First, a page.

At some point late this past summer I got it in my head that I wanted to run my first 50K.  The longest events I'd ever taken part in were 10 milers though I had run slighter longer distances without the fanfare of an offical start/finish line.  Years of ankle injuries and poor rehabbing of said injuries have led to some odd issues when I push road mileage.  So, even though the jump past half marathon and marathon distances seemed a bit daunting, being able to do it on a less demanding surface seemed possible.  Plus, in recent years I've also discovered how much more joyful trail running can be in comparison to road work.  I'd never manage to go quite as fast, but I don't ever have to worry about vehicular threats (save the occassional mountain bike) and the quiet and beauty of the surroundings trump most any road run I'm likely to find locally.

Maybe I can't match road pace because I'm not in as much of a hurry to be done!

After scouring race calendars for a target event, I settled on the 2nd annual New River Trail 50K (http://www.ncnr.org/nrt50k.html), hosted/directed by Montrail UltraRunning team member Annette Bednosky in tiny Fries, Virginia.  The race date of October 10th was far enough away to allow me to train but close enough to feel relevant each day I woke up and considered whether to run or not run.  Even Annette's event description was written as on open invitation for first-timers.  As a newbie, I happily accepted.

As I began increasing mileage and slowly developing an understanding of just how far 50 kilometers actually is, I realized I needed footwear that was up to the challenge.  I'm sure there are barefooters out there who'd scoff at that claim, but I invite them to wear my feet and ankles for their next run.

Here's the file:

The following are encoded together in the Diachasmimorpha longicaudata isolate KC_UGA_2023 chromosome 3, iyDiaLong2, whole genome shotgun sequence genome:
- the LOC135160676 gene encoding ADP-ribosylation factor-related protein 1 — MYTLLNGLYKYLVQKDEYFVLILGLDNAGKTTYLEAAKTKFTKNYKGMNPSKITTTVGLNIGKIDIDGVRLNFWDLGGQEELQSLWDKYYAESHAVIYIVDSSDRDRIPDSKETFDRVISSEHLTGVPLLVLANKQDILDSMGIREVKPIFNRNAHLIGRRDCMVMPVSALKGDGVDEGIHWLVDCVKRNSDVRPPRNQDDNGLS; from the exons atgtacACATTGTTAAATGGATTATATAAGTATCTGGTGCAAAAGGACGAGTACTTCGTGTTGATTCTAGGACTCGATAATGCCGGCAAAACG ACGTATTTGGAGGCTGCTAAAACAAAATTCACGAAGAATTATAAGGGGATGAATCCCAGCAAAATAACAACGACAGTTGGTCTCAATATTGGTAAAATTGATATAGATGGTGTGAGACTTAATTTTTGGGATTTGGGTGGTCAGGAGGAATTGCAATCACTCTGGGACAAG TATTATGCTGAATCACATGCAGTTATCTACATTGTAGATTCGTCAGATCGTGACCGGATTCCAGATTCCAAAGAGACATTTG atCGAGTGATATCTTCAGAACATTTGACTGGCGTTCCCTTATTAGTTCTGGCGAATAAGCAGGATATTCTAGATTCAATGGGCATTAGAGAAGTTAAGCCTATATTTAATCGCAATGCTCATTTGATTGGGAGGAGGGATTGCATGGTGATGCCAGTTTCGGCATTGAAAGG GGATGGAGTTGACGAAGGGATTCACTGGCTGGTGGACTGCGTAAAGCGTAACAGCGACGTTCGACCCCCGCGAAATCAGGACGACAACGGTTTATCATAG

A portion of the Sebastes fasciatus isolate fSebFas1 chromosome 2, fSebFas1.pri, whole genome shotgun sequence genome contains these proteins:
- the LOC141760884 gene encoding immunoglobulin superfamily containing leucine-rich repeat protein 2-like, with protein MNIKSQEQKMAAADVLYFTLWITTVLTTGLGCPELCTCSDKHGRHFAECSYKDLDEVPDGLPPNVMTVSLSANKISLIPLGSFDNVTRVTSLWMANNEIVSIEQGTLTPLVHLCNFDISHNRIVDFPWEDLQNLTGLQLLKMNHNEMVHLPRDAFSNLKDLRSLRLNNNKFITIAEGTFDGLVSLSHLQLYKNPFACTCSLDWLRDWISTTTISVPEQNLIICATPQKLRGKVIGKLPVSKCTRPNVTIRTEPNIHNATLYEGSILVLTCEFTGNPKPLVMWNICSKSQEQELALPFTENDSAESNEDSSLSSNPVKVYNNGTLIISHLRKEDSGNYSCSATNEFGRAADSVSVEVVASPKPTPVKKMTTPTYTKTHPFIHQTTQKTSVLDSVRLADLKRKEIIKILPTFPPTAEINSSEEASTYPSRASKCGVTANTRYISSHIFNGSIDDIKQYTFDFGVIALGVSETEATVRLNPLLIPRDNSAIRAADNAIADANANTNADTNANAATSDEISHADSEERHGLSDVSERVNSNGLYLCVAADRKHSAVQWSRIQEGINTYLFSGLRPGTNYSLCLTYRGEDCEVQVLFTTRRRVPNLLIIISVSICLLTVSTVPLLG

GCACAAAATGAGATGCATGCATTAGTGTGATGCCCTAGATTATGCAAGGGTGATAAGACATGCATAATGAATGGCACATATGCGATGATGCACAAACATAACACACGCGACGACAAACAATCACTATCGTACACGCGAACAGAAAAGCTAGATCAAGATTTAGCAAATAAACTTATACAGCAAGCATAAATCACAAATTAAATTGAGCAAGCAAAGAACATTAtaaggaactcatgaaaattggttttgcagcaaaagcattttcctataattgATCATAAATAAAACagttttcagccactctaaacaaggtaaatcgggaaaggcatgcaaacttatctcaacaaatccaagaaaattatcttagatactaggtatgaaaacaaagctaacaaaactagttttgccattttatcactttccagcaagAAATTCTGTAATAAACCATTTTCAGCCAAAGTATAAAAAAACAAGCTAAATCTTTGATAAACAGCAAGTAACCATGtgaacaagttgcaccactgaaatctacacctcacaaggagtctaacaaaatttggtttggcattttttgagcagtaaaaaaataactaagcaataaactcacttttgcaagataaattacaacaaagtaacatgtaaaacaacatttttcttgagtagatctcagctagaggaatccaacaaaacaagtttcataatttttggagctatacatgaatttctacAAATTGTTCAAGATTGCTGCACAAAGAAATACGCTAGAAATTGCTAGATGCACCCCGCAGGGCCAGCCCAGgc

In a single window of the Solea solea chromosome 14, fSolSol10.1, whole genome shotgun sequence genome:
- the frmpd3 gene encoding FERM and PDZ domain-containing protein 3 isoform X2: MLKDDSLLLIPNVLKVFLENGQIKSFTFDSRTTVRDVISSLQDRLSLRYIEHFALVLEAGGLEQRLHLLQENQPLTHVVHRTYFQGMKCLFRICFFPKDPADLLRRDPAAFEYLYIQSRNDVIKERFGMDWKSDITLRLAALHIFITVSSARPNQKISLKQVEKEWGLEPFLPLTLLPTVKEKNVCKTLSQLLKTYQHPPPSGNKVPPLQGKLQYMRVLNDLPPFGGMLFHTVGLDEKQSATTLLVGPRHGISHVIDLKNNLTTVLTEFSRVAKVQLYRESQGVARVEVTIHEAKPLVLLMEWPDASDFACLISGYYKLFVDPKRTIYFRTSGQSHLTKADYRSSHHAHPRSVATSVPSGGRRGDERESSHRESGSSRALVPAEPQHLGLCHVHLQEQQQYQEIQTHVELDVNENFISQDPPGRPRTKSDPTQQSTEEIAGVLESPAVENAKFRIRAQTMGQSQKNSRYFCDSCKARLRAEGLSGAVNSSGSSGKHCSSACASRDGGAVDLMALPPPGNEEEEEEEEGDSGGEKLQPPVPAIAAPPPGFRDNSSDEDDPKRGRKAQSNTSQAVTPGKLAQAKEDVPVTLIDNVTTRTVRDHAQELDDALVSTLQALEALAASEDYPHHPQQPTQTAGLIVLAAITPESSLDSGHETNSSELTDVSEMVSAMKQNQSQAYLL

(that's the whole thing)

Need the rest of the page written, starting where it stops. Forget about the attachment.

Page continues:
To be fair, convincing myself that I needed new shoes was hardly a challenge.  While I'm not much of a hoarder (am I?), I do love shoes.  Sneakers, that is.  I love sneakers and, specifically, I love rail running shoes.  I already owned several pairs, but they'd been purchased or received as gifts because I believed they looked good not because I actually expected to log serious running miles while wearing them.  A few long runs definitely revealed that the shoes in my possession fell into the fashion-over-function category.

The obstacle in my need for new shoes was my father-of-two/homeowner wallet.  Thankfully, working in the outdoor industry does have its advantages and I didn't end up needing to spend the dollars I might have if I was in another line of work.

Once I had obtained a few likely candidates, I needed to test them and do so in a manner that fairly pitted one pair against the other so I could make an informed decision on which would serve me best.  To get right to the point, I never developed the required methodology.  I just ran in one and then moved on to the next.  Anyone who runs with any regularity knows that energy levels and strength can vary drastically from one day to the next and I knew I was passing false judgment based on tired legs that had little if anything to do with the shoes I was wearing.

Still, as time rolled along I found myself reaching for certain shoes more frequently while others began collecting dust or wordlessly made the conversion to everyday wear.

In the last weeks before race day, I narrowed it down to two finalists, Vasque Celerators and Montrail Mountain Masochists, and did a better job of putting them through similar paces.  The Masochists won out and did everything that was asked of them on October 10th.

Of course, shoes are still just shoes and they didn't make up for my usual lack of discipline in setting too fast an early pace. They weren't any protection against the aching shoulder that stems from continuing to hold my hands too high--as though I'm Carl Lewis instead of Plodder Lutz.  And, the Masochists brought no relief from the eventual spasming of my inherited bad back that came on shortly after mile 21 and accompanied me, off and on, for the remaining 10.1 miles.

Regardless of my other shortcomings, the Masochists provided the support and cushioning that I needed to get close enough to the finish to hear Lily cheering and see her "Go!!! Daddy,  Go!!!" sign.  At that point, flip flops would've been sufficient to deliver me across the line with an exhausted (but satisfied) smile.

Shoes, you gotta love 'em.

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